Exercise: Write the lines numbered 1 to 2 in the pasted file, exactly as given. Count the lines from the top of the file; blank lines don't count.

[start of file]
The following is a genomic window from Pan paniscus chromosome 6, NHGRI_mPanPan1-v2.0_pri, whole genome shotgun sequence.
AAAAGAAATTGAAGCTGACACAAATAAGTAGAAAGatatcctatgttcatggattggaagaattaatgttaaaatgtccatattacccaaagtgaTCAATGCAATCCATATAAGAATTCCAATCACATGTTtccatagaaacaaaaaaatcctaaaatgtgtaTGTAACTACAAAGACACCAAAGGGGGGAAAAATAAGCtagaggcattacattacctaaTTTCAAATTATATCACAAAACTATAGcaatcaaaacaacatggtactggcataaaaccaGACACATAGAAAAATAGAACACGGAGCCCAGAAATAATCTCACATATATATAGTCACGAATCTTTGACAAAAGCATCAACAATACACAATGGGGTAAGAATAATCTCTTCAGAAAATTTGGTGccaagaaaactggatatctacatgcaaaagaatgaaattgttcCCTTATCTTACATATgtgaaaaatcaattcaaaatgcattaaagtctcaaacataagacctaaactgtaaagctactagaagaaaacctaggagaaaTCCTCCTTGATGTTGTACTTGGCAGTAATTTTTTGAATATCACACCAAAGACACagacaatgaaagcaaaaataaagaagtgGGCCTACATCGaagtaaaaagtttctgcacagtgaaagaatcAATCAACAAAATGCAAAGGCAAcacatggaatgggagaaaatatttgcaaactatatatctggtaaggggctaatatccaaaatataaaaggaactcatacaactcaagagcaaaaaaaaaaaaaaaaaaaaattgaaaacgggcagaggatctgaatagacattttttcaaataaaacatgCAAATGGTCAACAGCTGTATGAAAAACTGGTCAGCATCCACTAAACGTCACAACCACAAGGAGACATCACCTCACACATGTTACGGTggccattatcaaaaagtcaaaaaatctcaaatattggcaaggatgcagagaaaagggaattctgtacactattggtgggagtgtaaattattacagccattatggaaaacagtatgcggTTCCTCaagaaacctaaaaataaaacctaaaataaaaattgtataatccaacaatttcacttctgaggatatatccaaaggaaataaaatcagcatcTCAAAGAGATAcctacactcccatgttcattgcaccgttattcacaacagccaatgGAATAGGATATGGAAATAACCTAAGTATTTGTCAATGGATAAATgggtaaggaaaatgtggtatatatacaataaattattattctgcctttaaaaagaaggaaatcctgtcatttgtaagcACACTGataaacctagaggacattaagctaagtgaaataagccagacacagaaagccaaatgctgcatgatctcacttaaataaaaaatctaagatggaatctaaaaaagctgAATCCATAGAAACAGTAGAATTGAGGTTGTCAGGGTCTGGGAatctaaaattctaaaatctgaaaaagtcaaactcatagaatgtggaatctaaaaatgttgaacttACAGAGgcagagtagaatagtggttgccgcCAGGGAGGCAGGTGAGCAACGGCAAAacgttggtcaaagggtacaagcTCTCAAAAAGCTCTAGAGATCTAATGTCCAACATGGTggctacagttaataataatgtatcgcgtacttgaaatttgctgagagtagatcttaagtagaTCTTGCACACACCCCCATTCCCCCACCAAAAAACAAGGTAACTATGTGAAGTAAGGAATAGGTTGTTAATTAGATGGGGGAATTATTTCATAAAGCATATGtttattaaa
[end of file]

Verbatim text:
The following is a genomic window from Pan paniscus chromosome 6, NHGRI_mPanPan1-v2.0_pri, whole genome shotgun sequence.
AAAAGAAATTGAAGCTGACACAAATAAGTAGAAAGatatcctatgttcatggattggaagaattaatgttaaaatgtccatattacccaaagtgaTCAATGCAATCCATATAAGAATTCCAATCACATGTTtccatagaaacaaaaaaatcctaaaatgtgtaTGTAACTACAAAGACACCAAAGGGGGGAAAAATAAGCtagaggcattacattacctaaTTTCAAATTATATCACAAAACTATAGcaatcaaaacaacatggtactggcataaaaccaGACACATAGAAAAATAGAACACGGAGCCCAGAAATAATCTCACATATATATAGTCACGAATCTTTGACAAAAGCATCAACAATACACAATGGGGTAAGAATAATCTCTTCAGAAAATTTGGTGccaagaaaactggatatctacatgcaaaagaatgaaattgttcCCTTATCTTACATATgtgaaaaatcaattcaaaatgcattaaagtctcaaacataagacctaaactgtaaagctactagaagaaaacctaggagaaaTCCTCCTTGATGTTGTACTTGGCAGTAATTTTTTGAATATCACACCAAAGACACagacaatgaaagcaaaaataaagaagtgGGCCTACATCGaagtaaaaagtttctgcacagtgaaagaatcAATCAACAAAATGCAAAGGCAAcacatggaatgggagaaaatatttgcaaactatatatctggtaaggggctaatatccaaaatataaaaggaactcatacaactcaagagcaaaaaaaaaaaaaaaaaaaaattgaaaacgggcagaggatctgaatagacattttttcaaataaaacatgCAAATGGTCAACAGCTGTATGAAAAACTGGTCAGCATCCACTAAACGTCACAACCACAAGGAGACATCACCTCACACATGTTACGGTggccattatcaaaaagtcaaaaaatctcaaatattggcaaggatgcagagaaaagggaattctgtacactattggtgggagtgtaaattattacagccattatggaaaacagtatgcggTTCCTCaagaaacctaaaaataaaacctaaaataaaaattgtataatccaacaatttcacttctgaggatatatccaaaggaaataaaatcagcatcTCAAAGAGATAcctacactcccatgttcattgcaccgttattcacaacagccaatgGAATAGGATATGGAAATAACCTAAGTATTTGTCAATGGATAAATgggtaaggaaaatgtggtatatatacaataaattattattctgcctttaaaaagaaggaaatcctgtcatttgtaagcACACTGataaacctagaggacattaagctaagtgaaataagccagacacagaaagccaaatgctgcatgatctcacttaaataaaaaatctaagatggaatctaaaaaagctgAATCCATAGAAACAGTAGAATTGAGGTTGTCAGGGTCTGGGAatctaaaattctaaaatctgaaaaagtcaaactcatagaatgtggaatctaaaaatgttgaacttACAGAGgcagagtagaatagtggttgccgcCAGGGAGGCAGGTGAGCAACGGCAAAacgttggtcaaagggtacaagcTCTCAAAAAGCTCTAGAGATCTAATGTCCAACATGGTggctacagttaataataatgtatcgcgtacttgaaatttgctgagagtagatcttaagtagaTCTTGCACACACCCCCATTCCCCCACCAAAAAACAAGGTAACTATGTGAAGTAAGGAATAGGTTGTTAATTAGATGGGGGAATTATTTCATAAAGCATATGtttattaaa